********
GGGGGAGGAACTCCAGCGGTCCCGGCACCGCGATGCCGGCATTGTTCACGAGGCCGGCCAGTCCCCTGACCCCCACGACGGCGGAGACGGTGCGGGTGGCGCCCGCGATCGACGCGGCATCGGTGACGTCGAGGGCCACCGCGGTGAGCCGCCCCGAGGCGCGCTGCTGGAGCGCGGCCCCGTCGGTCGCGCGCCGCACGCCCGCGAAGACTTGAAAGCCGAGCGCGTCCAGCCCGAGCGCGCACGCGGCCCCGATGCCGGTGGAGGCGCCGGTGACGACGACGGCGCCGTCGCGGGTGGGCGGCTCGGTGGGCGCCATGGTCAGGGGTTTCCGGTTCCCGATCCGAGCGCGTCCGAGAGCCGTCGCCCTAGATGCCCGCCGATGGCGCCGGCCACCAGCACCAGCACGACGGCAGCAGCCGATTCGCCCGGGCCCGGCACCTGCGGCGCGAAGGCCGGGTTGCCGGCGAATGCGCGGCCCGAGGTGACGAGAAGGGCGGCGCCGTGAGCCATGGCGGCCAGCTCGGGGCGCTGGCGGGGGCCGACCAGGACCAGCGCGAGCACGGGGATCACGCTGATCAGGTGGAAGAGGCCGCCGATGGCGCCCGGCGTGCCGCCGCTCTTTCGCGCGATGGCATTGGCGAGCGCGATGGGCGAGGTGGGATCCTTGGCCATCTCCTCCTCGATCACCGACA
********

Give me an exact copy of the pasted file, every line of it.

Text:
GGGGGAGGAACTCCAGCGGTCCCGGCACCGCGATGCCGGCATTGTTCACGAGGCCGGCCAGTCCCCTGACCCCCACGACGGCGGAGACGGTGCGGGTGGCGCCCGCGATCGACGCGGCATCGGTGACGTCGAGGGCCACCGCGGTGAGCCGCCCCGAGGCGCGCTGCTGGAGCGCGGCCCCGTCGGTCGCGCGCCGCACGCCCGCGAAGACTTGAAAGCCGAGCGCGTCCAGCCCGAGCGCGCACGCGGCCCCGATGCCGGTGGAGGCGCCGGTGACGACGACGGCGCCGTCGCGGGTGGGCGGCTCGGTGGGCGCCATGGTCAGGGGTTTCCGGTTCCCGATCCGAGCGCGTCCGAGAGCCGTCGCCCTAGATGCCCGCCGATGGCGCCGGCCACCAGCACCAGCACGACGGCAGCAGCCGATTCGCCCGGGCCCGGCACCTGCGGCGCGAAGGCCGGGTTGCCGGCGAATGCGCGGCCCGAGGTGACGAGAAGGGCGGCGCCGTGAGCCATGGCGGCCAGCTCGGGGCGCTGGCGGGGGCCGACCAGGACCAGCGCGAGCACGGGGATCACGCTGATCAGGTGGAAGAGGCCGCCGATGGCGCCCGGCGTGCCGCCGCTCTTTCGCGCGATGGCATTGGCGAGCGCGATGGGCGAGGTGGGATCCTTGGCCATCTCCTCCTCGATCACCGACA